This post is based off the Digtial Campfires talk that the ever insightful Frank Chimero gave at Webstock 2011. I’ve taken some of his main ideas and put them in the context of social media because, well, this is a social media blog.
Social media is a revolution and brands know it. You’d be hard-pressed to find one that doesn’t have a social media presence. There is a ton of information about “How to do Social Media Right” or “What Social Media Can do for Your Business.” Tips, tricks, pointers. What I think we need to talk a little more about is: What’s the goal? Too many brands these days jump into social media because they think they should, with out any real idea of what they’re trying to do. Now, I don’t want to talk about how social fits into your overall brand strategy. We’ve written about that before. I want to talk about, once you’ve decided it’s time to dive into social, what are you trying to accomplish? Get lots of followers? Sell stuff? The proper social media answer is, “We want to get people to relate to our brand and start having a conversation.” That sounds great! How?
Brands know they want interaction, but have no idea how to get it. Most brands, no matter how big they are, can’t just throw up a Facebook page and start having good interaction with their consumers. Brands have to start the conversation. This usually comes in the form of content. Links, deals, recipes, news, updates. Stuff for their followers to talk about. Here is where the biggest problem lies. Content is, by definition, cold. It describes what something is, but not how we relate to it or how we feel about it. Brands can post content to their page all day and no one may care. We have to give our followers a reason to care. Help them to relate to us and our brand. How do we do this? By telling a story.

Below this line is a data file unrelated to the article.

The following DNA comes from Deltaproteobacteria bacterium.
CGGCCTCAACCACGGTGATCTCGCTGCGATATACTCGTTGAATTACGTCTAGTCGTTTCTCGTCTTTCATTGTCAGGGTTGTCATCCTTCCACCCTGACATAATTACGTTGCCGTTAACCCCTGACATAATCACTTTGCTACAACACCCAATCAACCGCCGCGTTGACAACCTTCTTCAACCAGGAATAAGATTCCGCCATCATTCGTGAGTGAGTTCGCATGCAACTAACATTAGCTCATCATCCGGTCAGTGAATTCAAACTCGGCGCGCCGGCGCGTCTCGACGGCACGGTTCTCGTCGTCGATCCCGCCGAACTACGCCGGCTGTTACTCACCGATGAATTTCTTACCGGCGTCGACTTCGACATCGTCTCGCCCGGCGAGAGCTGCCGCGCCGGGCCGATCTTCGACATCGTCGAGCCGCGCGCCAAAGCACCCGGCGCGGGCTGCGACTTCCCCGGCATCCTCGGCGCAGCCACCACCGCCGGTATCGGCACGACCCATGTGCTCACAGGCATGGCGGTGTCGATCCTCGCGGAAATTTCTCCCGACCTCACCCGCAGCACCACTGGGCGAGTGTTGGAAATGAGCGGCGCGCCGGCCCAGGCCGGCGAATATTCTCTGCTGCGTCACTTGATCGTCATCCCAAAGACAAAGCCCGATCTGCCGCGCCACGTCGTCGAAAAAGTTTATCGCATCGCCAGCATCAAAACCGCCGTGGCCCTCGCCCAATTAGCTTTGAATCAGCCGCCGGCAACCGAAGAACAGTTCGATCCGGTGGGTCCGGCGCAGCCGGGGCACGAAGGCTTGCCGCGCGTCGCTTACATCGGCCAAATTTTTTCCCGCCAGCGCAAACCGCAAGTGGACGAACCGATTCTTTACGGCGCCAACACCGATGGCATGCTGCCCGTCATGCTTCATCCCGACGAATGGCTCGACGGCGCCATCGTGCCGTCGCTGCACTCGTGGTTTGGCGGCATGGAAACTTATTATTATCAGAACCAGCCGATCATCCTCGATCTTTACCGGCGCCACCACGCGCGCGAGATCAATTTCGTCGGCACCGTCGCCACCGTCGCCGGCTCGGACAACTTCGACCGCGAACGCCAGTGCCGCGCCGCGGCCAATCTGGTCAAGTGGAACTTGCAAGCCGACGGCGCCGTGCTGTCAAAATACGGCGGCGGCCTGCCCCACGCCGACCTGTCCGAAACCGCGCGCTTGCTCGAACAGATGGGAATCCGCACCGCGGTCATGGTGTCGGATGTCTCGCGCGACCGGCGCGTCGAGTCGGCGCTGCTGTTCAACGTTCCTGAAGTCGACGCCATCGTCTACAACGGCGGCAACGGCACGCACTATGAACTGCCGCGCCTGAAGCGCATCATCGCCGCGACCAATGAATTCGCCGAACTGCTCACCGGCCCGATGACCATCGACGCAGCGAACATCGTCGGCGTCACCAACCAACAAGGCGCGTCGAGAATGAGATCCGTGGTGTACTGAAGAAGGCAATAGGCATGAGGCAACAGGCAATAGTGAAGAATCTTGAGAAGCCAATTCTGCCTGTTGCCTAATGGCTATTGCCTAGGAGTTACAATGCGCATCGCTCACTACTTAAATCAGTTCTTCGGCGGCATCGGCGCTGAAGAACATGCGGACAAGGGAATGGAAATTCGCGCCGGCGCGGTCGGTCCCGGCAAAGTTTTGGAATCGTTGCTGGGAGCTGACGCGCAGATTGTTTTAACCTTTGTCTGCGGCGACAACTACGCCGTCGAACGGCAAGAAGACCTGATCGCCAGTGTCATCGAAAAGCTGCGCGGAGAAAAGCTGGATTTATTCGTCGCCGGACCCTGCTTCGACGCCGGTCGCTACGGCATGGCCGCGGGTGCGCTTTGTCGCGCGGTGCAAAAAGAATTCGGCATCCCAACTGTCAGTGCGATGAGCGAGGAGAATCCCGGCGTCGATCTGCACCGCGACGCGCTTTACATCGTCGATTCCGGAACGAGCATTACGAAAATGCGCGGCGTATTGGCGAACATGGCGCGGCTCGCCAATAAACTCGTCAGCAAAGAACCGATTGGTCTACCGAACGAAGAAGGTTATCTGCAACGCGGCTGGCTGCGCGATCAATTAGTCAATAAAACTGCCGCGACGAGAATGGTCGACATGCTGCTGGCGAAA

Telling a Story
Stories are the base of much of our interpersonal communication. We tell stories about our day, our life, about the things we love and the things we hate. Stories help us explain to others, and to ourselves, who we are and how we’ve changed. If I hand you a self-help book are you more likely to read it if I just say it’s good, or if I tell you about how it helped me? When you’re going to share something to your followers, don’t just throw it out there and hope it sticks. Frame it in a way that helps people relate to it or makes them feel something about it. This is advertising 101, but for some reason we seem to have forgotten with social media. We sound like robots, firing off updates and deals and content.
Let’s See It
The Red Cross shared a story from one of their employees on their Facebook page:
so after my shift at the Red Cross, i went to eat some sushi at a restaurant nearby.
as i was about to leave, i thanked the waitress by my side.
she then looked at my badge, smiled and said “Thanks for your work.”
and so my heart smiled.
and that walk back home in the pouring rain did not bother me at all =)
The post garnered 100+ likes and a slew of comments. Even better, it spurred multiple people to share their own stories right there in the comments. I found a post on Ford Motor Company’s Facebook page that showed a picture of three dogs in the back of a fan’s Ford SUV. Instead of just saying how cute it was, they said, “This week’s Featured Fan Photo was uploaded by Mandy Barlett-Troncale, who’s three friends look like they’re ready for an adventure.” They framed it as a story, three dogs ready for an adventure! The comments are full of other people telling stories about their dogs in their Fords.
Stories are key to communication and social media is no exception. Think of ways to frame your content as a story. Move your content from being cold and robotic to warm and meaningful. Show people why they should care and they will. This is only one half of the picture though. Well told, relatable content is a great way to gain followers, but that’s not what social media is about, remember? We need to get those followers talking, telling their stories. How do we get people to tell stories? We’ll talk about that next week in part two.
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